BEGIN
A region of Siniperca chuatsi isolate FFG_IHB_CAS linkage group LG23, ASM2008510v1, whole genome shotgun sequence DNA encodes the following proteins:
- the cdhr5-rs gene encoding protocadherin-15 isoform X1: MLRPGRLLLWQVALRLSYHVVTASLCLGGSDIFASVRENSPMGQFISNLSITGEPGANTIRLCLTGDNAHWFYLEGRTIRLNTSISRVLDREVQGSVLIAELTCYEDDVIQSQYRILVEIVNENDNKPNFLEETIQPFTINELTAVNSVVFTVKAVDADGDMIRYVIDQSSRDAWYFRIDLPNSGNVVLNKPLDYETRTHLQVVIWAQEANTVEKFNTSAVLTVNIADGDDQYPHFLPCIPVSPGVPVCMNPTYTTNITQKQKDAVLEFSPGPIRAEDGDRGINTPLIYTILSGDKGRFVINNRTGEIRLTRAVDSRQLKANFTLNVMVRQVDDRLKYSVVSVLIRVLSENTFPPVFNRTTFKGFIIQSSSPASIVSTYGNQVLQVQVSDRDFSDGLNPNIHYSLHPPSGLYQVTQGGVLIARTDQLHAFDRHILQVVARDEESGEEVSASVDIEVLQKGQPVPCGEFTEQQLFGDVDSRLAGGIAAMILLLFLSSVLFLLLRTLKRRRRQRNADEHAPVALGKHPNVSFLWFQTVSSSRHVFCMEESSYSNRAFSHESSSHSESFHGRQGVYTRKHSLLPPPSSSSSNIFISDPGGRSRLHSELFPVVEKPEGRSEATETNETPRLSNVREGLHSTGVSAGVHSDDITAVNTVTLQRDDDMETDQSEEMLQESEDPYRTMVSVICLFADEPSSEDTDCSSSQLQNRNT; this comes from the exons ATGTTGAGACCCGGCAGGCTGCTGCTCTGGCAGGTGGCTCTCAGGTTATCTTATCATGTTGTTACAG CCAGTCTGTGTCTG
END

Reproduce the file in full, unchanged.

A region of Siniperca chuatsi isolate FFG_IHB_CAS linkage group LG23, ASM2008510v1, whole genome shotgun sequence DNA encodes the following proteins:
- the cdhr5-rs gene encoding protocadherin-15 isoform X1: MLRPGRLLLWQVALRLSYHVVTASLCLGGSDIFASVRENSPMGQFISNLSITGEPGANTIRLCLTGDNAHWFYLEGRTIRLNTSISRVLDREVQGSVLIAELTCYEDDVIQSQYRILVEIVNENDNKPNFLEETIQPFTINELTAVNSVVFTVKAVDADGDMIRYVIDQSSRDAWYFRIDLPNSGNVVLNKPLDYETRTHLQVVIWAQEANTVEKFNTSAVLTVNIADGDDQYPHFLPCIPVSPGVPVCMNPTYTTNITQKQKDAVLEFSPGPIRAEDGDRGINTPLIYTILSGDKGRFVINNRTGEIRLTRAVDSRQLKANFTLNVMVRQVDDRLKYSVVSVLIRVLSENTFPPVFNRTTFKGFIIQSSSPASIVSTYGNQVLQVQVSDRDFSDGLNPNIHYSLHPPSGLYQVTQGGVLIARTDQLHAFDRHILQVVARDEESGEEVSASVDIEVLQKGQPVPCGEFTEQQLFGDVDSRLAGGIAAMILLLFLSSVLFLLLRTLKRRRRQRNADEHAPVALGKHPNVSFLWFQTVSSSRHVFCMEESSYSNRAFSHESSSHSESFHGRQGVYTRKHSLLPPPSSSSSNIFISDPGGRSRLHSELFPVVEKPEGRSEATETNETPRLSNVREGLHSTGVSAGVHSDDITAVNTVTLQRDDDMETDQSEEMLQESEDPYRTMVSVICLFADEPSSEDTDCSSSQLQNRNT; this comes from the exons ATGTTGAGACCCGGCAGGCTGCTGCTCTGGCAGGTGGCTCTCAGGTTATCTTATCATGTTGTTACAG CCAGTCTGTGTCTG